Cardiol Res
Cardiology Research, ISSN 1923-2829 print, 1923-2837 online, Open Access
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Editorial

Volume 12, Number 2, April 2021, pages 51-52


Therapies for COVID-19: A Disorganized Approach

John Somberga, b

aCardiology & Pharmacology, Rush University, Chicago, IL 60612, USA
bEditor-in-Chief, Cardiology Research

Manuscript submitted February 7, 2021, accepted February 9, 2021, published online February 23, 2021
Short title: Therapies for COVID-19
doi: https://doi.org/10.14740/cr1237

Over this past year the world has faced a one in a century pandemic that has disrupted people’s lives on a massive scale and the world economy. While vaccines are central to combating the pandemic, alternative therapies will play a part in saving lives and modulating the severity of coronavirus disease 2019 (COVID-19). Previously I have commented on the needless politicization of drug testing, specifically relating to chloroquine and hydroxychloroquine treatment. Unfortunately, we have not progressed in this regard and as a medical community still have political and disjointed approaches to clinical trials in this area.

It would seem appropriate in these critical times to have a well-organized approach to evaluating therapies. The National Institutes of Health (NIH) and the Centers for Disease Control and Prevention (CDC) have the resources or could request from Congress the resources to be able to organize large-scale clinical trials evaluating therapeutic approaches to COVID-19. These clinical studies would logically focus on early therapies; late stages of the illness involve multiple organ symptoms with intense severity making therapy significantly more difficult and very different from initial therapy. Early treatment seems the best period to diminish disease severity. However, the studies on hydroxychloroquine and in ivermectin, two potential early treatments are inadequate in size and mostly with the former drug focus is on hospitalized, advanced disease patients.

We also have conflicting study results with convalescent blood plasma in part because of small trials, varying populations studied and for the most part patients with late disease. Some studies show treatment promise and others do not. Based on conflicting data the Food and Drug Administration (FDA) has revoked the emergency use authorization for the use of convalescent blood plasma for COVID-19 treatment in patients in early stages, restricting use to severely ill, hospitalized patients. Would it not be better to encourage more organized studies and especially large, well powered studies targeting patients with comorbidities putting them at higher risk who early on have mild, possibly treatable disease? The USA has severely curtailed its economy and the activities of its population to reduce infection and reduce the burden on our hospitals and health care system. Unfortunately treatments for the severely ill patients have been our focus, while letting milder infections run their course till a subset of those infected are hospitalized. Voice should be given to the need for early interventions, the need to design adequately powered studies in the less sick, predominantly outpatients. There lies the greatest public health benefit.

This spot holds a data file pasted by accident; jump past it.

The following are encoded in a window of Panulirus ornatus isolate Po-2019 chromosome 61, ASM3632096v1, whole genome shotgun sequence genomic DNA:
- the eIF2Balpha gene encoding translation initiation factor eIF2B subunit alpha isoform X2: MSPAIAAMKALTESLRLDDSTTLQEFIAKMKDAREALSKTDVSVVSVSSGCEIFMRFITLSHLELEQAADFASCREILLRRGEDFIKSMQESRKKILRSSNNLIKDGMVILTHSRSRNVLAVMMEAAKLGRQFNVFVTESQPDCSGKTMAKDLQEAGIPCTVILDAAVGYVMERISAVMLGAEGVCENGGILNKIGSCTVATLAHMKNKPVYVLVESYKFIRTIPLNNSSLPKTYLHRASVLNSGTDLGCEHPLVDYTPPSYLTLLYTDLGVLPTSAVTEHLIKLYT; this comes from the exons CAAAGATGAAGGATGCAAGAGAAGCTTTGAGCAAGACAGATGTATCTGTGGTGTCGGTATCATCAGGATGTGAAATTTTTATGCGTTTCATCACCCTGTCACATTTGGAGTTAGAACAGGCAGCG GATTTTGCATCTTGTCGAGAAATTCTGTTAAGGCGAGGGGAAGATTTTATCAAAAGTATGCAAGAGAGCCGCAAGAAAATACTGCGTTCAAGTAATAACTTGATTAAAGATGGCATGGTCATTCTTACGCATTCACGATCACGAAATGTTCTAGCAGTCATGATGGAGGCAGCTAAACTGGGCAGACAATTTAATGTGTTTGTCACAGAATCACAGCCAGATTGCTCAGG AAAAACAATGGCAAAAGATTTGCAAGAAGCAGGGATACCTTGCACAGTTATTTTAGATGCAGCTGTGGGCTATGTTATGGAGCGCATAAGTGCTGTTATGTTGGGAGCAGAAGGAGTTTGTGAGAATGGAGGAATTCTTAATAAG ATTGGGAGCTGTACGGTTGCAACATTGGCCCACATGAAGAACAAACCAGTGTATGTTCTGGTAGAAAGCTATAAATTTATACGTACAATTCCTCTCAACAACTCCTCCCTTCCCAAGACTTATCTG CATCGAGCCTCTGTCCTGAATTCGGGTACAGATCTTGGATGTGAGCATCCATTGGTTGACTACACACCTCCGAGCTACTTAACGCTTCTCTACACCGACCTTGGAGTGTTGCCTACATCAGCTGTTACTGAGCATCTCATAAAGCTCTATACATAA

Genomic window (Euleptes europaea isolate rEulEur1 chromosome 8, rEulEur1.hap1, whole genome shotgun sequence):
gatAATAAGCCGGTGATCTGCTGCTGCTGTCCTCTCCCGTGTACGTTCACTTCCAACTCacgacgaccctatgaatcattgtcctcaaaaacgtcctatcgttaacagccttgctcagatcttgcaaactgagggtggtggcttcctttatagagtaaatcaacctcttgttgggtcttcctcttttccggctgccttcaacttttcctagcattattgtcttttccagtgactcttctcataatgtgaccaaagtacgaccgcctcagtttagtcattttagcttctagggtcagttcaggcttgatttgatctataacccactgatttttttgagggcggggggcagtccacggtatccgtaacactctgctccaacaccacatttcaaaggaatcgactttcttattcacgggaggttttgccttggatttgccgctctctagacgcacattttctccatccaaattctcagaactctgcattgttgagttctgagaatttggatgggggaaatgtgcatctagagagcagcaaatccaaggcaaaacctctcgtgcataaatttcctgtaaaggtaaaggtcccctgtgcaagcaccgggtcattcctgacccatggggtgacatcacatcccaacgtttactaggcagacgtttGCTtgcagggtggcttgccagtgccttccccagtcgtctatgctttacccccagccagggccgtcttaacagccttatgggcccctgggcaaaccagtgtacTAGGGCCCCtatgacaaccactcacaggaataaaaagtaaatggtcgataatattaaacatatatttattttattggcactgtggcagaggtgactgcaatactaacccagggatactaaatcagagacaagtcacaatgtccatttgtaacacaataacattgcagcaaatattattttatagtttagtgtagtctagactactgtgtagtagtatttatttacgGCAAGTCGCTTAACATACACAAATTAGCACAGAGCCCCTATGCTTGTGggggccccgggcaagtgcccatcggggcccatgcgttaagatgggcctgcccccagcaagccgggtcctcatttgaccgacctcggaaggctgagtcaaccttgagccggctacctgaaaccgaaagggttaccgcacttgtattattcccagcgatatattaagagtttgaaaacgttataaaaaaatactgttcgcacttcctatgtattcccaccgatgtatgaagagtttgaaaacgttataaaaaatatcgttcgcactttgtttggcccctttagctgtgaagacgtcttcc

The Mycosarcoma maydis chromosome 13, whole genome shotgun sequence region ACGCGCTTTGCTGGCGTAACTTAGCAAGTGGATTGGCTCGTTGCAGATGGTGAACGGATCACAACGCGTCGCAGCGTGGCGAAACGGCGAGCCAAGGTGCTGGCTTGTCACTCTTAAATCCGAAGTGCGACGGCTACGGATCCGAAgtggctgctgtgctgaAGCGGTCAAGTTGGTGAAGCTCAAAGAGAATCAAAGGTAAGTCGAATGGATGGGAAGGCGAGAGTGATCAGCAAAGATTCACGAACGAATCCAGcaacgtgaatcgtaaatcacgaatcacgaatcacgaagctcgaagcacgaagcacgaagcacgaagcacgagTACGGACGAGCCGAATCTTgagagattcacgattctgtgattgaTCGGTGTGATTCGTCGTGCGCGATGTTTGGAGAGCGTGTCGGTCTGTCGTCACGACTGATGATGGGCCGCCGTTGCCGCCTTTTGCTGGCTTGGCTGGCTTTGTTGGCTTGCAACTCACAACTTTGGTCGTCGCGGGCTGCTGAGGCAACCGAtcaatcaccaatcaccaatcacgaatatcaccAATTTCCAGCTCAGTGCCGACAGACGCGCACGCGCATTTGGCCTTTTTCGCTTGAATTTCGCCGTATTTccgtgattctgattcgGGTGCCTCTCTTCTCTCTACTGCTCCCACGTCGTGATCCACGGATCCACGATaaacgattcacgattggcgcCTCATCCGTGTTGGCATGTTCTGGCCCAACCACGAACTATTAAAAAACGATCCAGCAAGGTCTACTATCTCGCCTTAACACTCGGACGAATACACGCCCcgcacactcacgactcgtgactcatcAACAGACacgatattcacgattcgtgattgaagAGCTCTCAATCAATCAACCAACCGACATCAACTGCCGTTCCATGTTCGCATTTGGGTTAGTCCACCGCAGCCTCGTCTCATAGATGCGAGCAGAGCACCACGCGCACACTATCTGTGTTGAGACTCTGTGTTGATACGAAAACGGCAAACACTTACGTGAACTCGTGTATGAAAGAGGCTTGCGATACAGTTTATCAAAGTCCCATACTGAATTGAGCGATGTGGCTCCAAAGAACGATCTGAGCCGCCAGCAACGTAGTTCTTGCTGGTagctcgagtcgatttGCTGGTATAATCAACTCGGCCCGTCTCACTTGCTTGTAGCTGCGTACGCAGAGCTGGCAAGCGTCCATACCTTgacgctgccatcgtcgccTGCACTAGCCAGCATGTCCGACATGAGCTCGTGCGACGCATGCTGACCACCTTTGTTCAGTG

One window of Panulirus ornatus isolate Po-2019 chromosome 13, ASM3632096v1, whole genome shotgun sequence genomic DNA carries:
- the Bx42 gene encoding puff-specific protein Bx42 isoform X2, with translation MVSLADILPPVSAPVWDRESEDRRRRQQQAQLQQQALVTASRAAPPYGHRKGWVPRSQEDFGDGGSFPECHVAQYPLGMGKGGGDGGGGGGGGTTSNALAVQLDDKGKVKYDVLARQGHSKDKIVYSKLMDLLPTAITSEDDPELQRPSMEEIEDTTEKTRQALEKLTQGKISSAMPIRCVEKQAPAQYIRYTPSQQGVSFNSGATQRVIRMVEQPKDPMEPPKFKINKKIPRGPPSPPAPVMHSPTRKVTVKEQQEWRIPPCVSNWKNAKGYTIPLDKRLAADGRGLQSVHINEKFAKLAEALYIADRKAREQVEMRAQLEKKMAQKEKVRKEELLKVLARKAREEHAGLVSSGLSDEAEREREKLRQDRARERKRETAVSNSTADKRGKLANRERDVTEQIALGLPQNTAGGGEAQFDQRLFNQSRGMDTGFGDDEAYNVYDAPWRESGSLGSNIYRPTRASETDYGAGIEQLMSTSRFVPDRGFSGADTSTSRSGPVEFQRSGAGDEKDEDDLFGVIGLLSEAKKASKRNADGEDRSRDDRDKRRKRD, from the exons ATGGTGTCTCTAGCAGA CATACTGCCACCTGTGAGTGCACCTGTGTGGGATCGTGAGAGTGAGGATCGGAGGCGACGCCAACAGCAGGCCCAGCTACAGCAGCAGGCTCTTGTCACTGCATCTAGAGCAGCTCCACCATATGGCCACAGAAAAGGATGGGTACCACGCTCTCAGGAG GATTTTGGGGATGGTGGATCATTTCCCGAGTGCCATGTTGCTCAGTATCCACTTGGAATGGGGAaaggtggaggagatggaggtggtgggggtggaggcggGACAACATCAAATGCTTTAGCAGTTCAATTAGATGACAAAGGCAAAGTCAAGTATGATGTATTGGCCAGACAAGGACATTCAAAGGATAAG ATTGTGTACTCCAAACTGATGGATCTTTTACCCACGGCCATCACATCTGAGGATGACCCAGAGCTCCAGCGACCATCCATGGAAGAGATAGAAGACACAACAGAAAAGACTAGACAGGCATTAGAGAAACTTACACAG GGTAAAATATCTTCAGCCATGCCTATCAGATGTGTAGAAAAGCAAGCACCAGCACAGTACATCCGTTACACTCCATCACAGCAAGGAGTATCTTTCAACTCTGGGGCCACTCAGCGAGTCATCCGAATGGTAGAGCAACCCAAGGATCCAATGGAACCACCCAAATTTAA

The USA and other countries with the medical science resource needed to plan and formulate a programmatic approach to therapeutics in this area depending on individual researchers and medical research centers developing trials on an ad hoc basis. While this system works over the long haul in times of crisis such as war or pandemic, a far more organized and better planned program is needed.

As an example, I am assisting a small research company developing a nitric oxide treatment for early COVID-19. It is most difficult to find physician groups, or medical centers that provide early diagnosis for COVID-19 and are willing to enroll patients. The vaccine trials have also found identifying volunteers difficult; and companies have had to initiate international trials for recruitment that are more costly and difficult to manage and at times delaying recruitment and study outcomes. Could we not develop a system to register investigators willing to participate in multicenter trials in all stages of the disease? Especially in studies of early COVID-19 treatment we need to involve testing sites to identify patients to be treated in the first 72 hrs of their disease.

Even after a year with vaccination programs underway, we still need more coordination in the research for COVID-19. We all hope the vaccine will end the pandemic, but it may turn out to be like it is with influenza with changing viral variants every so often, requiring modification of the vaccine with still tens of thousands of patients still being infected and needing additional therapeutic options.

Acknowledgments

None to declare.

Financial Disclosure

None to declare.

Conflict of Interest

None to declare.

Data Availability

The author declares that data supporting the findings of this study are available within the article.



This article is distributed under the terms of the Creative Commons Attribution Non-Commercial 4.0 International License, which permits unrestricted non-commercial use, distribution, and reproduction in any medium, provided the original work is properly cited.


Cardiology Research is published by Elmer Press Inc.

 

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